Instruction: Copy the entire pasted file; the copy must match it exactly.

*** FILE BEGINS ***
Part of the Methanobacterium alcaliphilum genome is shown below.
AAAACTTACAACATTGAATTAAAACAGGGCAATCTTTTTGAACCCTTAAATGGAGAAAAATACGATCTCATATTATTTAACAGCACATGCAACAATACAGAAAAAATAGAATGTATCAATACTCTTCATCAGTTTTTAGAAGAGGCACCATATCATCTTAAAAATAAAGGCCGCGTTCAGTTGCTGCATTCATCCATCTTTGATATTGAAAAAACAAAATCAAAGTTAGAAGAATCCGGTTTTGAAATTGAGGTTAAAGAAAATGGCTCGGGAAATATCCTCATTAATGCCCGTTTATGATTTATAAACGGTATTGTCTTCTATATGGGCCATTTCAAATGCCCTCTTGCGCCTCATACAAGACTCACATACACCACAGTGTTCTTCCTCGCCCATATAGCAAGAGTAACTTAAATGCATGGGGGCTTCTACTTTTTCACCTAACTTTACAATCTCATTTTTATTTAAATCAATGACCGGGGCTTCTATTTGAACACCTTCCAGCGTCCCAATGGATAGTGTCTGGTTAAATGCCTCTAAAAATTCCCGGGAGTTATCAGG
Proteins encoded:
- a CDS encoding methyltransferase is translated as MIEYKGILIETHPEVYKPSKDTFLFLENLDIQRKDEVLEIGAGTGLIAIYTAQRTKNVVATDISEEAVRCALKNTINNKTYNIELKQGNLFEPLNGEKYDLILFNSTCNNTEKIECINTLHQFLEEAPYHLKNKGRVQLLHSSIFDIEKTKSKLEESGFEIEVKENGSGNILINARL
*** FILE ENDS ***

Part of the Methanobacterium alcaliphilum genome is shown below.
AAAACTTACAACATTGAATTAAAACAGGGCAATCTTTTTGAACCCTTAAATGGAGAAAAATACGATCTCATATTATTTAACAGCACATGCAACAATACAGAAAAAATAGAATGTATCAATACTCTTCATCAGTTTTTAGAAGAGGCACCATATCATCTTAAAAATAAAGGCCGCGTTCAGTTGCTGCATTCATCCATCTTTGATATTGAAAAAACAAAATCAAAGTTAGAAGAATCCGGTTTTGAAATTGAGGTTAAAGAAAATGGCTCGGGAAATATCCTCATTAATGCCCGTTTATGATTTATAAACGGTATTGTCTTCTATATGGGCCATTTCAAATGCCCTCTTGCGCCTCATACAAGACTCACATACACCACAGTGTTCTTCCTCGCCCATATAGCAAGAGTAACTTAAATGCATGGGGGCTTCTACTTTTTCACCTAACTTTACAATCTCATTTTTATTTAAATCAATGACCGGGGCTTCTATTTGAACACCTTCCAGCGTCCCAATGGATAGTGTCTGGTTAAATGCCTCTAAAAATTCCCGGGAGTTATCAGG
Proteins encoded:
- a CDS encoding methyltransferase is translated as MIEYKGILIETHPEVYKPSKDTFLFLENLDIQRKDEVLEIGAGTGLIAIYTAQRTKNVVATDISEEAVRCALKNTINNKTYNIELKQGNLFEPLNGEKYDLILFNSTCNNTEKIECINTLHQFLEEAPYHLKNKGRVQLLHSSIFDIEKTKSKLEESGFEIEVKENGSGNILINARL